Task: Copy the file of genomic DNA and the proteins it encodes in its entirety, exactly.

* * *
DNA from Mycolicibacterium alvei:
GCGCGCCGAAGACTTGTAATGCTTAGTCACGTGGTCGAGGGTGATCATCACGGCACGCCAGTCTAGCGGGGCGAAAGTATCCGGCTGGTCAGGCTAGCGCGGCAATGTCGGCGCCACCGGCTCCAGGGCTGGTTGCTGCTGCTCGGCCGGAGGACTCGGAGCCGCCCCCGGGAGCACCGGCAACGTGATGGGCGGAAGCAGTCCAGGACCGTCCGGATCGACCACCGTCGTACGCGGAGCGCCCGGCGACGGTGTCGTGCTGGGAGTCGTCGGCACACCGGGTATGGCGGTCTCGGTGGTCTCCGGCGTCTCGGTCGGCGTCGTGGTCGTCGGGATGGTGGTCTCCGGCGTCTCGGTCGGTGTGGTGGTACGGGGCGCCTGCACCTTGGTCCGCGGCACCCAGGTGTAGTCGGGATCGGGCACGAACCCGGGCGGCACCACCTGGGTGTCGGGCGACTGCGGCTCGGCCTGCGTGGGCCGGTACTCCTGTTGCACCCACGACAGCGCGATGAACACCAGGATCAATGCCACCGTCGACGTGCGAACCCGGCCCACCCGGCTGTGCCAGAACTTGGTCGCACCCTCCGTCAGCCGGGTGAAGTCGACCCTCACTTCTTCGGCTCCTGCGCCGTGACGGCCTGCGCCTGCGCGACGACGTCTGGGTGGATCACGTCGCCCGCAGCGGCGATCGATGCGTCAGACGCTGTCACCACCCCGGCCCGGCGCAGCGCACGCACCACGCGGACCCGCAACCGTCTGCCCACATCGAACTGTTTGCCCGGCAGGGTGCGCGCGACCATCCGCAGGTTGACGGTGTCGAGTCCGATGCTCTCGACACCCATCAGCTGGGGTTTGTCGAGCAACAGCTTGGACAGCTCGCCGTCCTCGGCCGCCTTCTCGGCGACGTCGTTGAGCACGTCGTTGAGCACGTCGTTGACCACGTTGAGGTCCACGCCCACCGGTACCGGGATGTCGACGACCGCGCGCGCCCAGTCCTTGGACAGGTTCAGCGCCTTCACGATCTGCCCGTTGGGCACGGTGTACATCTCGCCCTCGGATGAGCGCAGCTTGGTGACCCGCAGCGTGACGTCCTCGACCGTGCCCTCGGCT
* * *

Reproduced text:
DNA from Mycolicibacterium alvei:
GCGCGCCGAAGACTTGTAATGCTTAGTCACGTGGTCGAGGGTGATCATCACGGCACGCCAGTCTAGCGGGGCGAAAGTATCCGGCTGGTCAGGCTAGCGCGGCAATGTCGGCGCCACCGGCTCCAGGGCTGGTTGCTGCTGCTCGGCCGGAGGACTCGGAGCCGCCCCCGGGAGCACCGGCAACGTGATGGGCGGAAGCAGTCCAGGACCGTCCGGATCGACCACCGTCGTACGCGGAGCGCCCGGCGACGGTGTCGTGCTGGGAGTCGTCGGCACACCGGGTATGGCGGTCTCGGTGGTCTCCGGCGTCTCGGTCGGCGTCGTGGTCGTCGGGATGGTGGTCTCCGGCGTCTCGGTCGGTGTGGTGGTACGGGGCGCCTGCACCTTGGTCCGCGGCACCCAGGTGTAGTCGGGATCGGGCACGAACCCGGGCGGCACCACCTGGGTGTCGGGCGACTGCGGCTCGGCCTGCGTGGGCCGGTACTCCTGTTGCACCCACGACAGCGCGATGAACACCAGGATCAATGCCACCGTCGACGTGCGAACCCGGCCCACCCGGCTGTGCCAGAACTTGGTCGCACCCTCCGTCAGCCGGGTGAAGTCGACCCTCACTTCTTCGGCTCCTGCGCCGTGACGGCCTGCGCCTGCGCGACGACGTCTGGGTGGATCACGTCGCCCGCAGCGGCGATCGATGCGTCAGACGCTGTCACCACCCCGGCCCGGCGCAGCGCACGCACCACGCGGACCCGCAACCGTCTGCCCACATCGAACTGTTTGCCCGGCAGGGTGCGCGCGACCATCCGCAGGTTGACGGTGTCGAGTCCGATGCTCTCGACACCCATCAGCTGGGGTTTGTCGAGCAACAGCTTGGACAGCTCGCCGTCCTCGGCCGCCTTCTCGGCGACGTCGTTGAGCACGTCGTTGAGCACGTCGTTGACCACGTTGAGGTCCACGCCCACCGGTACCGGGATGTCGACGACCGCGCGCGCCCAGTCCTTGGACAGGTTCAGCGCCTTCACGATCTGCCCGTTGGGCACGGTGTACATCTCGCCCTCGGATGAGCGCAGCTTGGTGACCCGCAGCGTGACGTCCTCGACCGTGCCCTCGGCT